We continue to highlight Managing Partner Neil Hughes’ ‘Seven Cs of Business Recovery.’ As the economy starts to reopen, what are the necessary steps you should to take to ensure your business is positioned on the road to recovery?
We recently looked at why, when navigating a crisis, companies must secure the co-operation of their co-workers and staff. The next step in the recovery process is a turning point.
Chapter 4: Clarity of Purpose
It is time for a new business plan. Clarity of Purpose acts as a powerful catalyst for positive change and essentially means ensuring that your main business objectives are coherent, clearly defined, easy to communicate, and directed at the challenges presented.
You are more likely to source new customers if you can refine a business plan which takes account of the new financial realities. In short, your business plan should include:
- An Executive Summary
- Details of the promoters and your advisors
- The background to the business
- The strategic element of the plan i.e. several realistic, measurable objectives to be achieved over a specified period of time
- Specific sales and marketing strategies
- A financial analysis with profit and loss and cash flow projections
- A SWOT Analysis (strengths, weaknesses, opportunities, and threats)
An improved plan demonstrating a renewed clarity of purpose is essential in dealing with your bank regarding facilities for the business: an overdraft, a term loan, leasing for machinery or a commercial loan.
It can also attract potential investors, reassure current investors as to the medium – to long-term security of their investment and help reassure staff that you are being proactive in dealing with current challenges.
Making Tough Decisions
To come out the other side of a crisis, difficult decisions must be made. It is up to business owners and managers to display the courage to lead, and make the tough choices and modifications to adapt their businesses to a changing market.
It’s natural for a business owner or manager to become disillusioned with entrepreneurship during this time of change and disruption. However, now more than ever, you must rediscover your entrepreneurial spirt and evoke the sense of excitement and possibility that drove you to set up your business in the first place.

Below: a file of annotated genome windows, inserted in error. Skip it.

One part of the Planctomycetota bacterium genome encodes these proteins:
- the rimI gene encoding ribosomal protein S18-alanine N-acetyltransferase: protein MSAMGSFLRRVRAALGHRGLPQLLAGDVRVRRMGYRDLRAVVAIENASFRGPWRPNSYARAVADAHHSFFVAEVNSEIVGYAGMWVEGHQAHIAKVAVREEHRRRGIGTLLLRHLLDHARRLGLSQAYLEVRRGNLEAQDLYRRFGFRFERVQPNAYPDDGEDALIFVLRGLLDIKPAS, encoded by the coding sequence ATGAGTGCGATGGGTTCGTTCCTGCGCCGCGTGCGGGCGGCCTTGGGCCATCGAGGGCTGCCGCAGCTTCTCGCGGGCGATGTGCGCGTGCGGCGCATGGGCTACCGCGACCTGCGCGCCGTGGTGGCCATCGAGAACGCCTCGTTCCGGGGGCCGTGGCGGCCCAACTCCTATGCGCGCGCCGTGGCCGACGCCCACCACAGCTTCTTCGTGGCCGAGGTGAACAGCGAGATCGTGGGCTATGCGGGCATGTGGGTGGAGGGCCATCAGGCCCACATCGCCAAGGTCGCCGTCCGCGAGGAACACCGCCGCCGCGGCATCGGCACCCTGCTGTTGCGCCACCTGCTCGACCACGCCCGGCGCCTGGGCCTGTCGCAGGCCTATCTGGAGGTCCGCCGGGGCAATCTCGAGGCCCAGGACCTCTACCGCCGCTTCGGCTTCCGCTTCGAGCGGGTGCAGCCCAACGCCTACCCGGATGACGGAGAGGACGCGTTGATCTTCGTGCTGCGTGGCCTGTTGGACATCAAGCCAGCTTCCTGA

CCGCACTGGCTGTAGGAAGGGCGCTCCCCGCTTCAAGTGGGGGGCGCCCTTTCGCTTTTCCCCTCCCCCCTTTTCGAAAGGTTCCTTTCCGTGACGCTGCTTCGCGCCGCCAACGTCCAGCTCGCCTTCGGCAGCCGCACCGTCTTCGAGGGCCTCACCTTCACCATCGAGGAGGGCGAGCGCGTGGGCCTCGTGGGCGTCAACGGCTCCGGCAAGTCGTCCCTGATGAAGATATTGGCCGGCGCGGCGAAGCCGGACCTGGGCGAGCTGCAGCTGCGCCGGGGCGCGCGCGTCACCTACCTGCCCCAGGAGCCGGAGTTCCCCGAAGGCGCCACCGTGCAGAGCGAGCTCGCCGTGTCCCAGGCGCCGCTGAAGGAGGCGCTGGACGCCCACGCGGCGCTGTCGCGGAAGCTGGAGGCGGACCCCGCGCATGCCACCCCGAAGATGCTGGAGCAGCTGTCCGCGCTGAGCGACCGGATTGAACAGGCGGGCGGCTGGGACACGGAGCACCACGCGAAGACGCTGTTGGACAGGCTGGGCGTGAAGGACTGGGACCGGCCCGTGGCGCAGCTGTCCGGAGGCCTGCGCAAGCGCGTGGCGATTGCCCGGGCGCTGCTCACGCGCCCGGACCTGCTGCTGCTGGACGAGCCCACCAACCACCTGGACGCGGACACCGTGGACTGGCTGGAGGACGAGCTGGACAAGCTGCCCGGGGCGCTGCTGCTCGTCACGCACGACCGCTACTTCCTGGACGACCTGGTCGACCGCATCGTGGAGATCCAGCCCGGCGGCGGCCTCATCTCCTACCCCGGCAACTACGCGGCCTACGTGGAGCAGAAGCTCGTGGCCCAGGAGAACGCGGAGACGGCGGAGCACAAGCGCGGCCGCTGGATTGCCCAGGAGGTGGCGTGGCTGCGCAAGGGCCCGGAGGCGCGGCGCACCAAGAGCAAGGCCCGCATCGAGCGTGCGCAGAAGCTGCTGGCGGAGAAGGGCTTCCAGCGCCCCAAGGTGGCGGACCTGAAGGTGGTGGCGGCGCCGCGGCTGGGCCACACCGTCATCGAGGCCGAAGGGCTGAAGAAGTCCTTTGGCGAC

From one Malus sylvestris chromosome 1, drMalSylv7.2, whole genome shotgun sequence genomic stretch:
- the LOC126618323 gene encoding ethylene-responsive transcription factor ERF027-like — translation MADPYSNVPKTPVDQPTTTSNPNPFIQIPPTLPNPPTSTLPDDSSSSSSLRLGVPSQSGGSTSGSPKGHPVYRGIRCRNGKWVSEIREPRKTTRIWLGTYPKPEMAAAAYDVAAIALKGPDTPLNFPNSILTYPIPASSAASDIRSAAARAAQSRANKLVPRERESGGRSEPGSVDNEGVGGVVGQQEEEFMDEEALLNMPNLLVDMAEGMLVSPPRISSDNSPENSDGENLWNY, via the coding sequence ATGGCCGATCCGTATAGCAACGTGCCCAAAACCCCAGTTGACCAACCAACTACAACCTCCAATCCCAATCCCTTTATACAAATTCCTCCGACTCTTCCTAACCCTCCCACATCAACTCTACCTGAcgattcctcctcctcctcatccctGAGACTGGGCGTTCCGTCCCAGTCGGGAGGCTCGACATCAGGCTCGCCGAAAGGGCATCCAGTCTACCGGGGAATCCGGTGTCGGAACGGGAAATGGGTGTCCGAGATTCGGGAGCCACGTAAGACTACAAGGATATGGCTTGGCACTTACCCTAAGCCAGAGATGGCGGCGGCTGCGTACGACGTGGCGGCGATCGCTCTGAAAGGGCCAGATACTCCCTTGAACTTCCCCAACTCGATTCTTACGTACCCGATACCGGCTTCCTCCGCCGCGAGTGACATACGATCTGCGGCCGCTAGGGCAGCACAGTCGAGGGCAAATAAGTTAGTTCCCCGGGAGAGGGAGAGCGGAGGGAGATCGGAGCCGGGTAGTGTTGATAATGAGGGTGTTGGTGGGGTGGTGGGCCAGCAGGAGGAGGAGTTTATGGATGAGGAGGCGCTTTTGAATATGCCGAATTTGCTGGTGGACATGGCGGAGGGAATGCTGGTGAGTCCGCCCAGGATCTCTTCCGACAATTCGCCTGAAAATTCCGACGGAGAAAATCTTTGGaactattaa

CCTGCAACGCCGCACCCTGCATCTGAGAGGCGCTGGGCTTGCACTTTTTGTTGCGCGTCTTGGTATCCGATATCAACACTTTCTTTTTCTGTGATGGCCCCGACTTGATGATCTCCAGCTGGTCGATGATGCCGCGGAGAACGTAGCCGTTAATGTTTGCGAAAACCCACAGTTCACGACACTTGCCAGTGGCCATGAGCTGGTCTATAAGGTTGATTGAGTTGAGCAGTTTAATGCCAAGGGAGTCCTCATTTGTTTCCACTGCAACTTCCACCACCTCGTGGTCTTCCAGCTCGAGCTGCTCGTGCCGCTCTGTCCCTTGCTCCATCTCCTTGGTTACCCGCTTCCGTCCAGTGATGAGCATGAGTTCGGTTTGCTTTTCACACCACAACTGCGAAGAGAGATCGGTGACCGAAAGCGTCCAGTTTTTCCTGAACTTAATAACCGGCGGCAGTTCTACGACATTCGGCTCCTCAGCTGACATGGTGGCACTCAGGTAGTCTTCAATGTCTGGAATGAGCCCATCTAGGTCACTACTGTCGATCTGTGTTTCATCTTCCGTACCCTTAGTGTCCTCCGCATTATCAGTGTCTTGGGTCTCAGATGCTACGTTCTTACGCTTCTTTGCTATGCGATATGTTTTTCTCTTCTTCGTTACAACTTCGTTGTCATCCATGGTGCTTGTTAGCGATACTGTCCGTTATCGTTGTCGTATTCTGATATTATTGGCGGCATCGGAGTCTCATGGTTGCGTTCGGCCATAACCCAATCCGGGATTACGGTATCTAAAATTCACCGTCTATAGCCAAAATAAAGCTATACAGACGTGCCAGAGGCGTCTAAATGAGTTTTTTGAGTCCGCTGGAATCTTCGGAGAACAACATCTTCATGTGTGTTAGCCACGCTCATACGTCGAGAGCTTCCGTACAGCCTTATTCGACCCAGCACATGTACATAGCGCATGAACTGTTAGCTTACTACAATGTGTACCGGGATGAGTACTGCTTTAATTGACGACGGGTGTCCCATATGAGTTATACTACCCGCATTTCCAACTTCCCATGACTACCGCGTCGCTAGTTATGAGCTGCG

Managers too may start to doubt their own ability as the decisions that need to be made become increasingly difficult.
Remember, you are in a position to identify areas in which the basic business objectives could be adapted to better suit new economic conditions. Trust your own judgement and have the courage to present your ideas to the owners/share holders of the business.
While you may be experiencing self-doubt, it’s important to look beyond the immediate obstacles and see the opportunity that lies ahead.
As you create the right conditions for recovery today, you cannot foresee the breaks that will come your way from future trade. Customers that you have never met before will come through your doors. Contracts that have not even gone out for tender yet will be won by your business. Referrals will be made to you from customers to whom you have given excellent service in the good times of recent years.
If you can set out a clear understanding of the strategies needed by your company to deal with this crisis then you have reached the turning point in your recovery plan.
Read Chapter One Here
Read Chapter Two Here
Read Chapter Three Here
For more detail on how to get your business positioned on the road to recovery, ‘Beating the Recession: The Seven Cs of Business Recovery’ is available to buy HERE.
If have any questions on the topics discussed, feel free to get in touch with Neil Hughes, Managing Partner, on a strictly confidential, no-obligation basis on (01) 66 99999.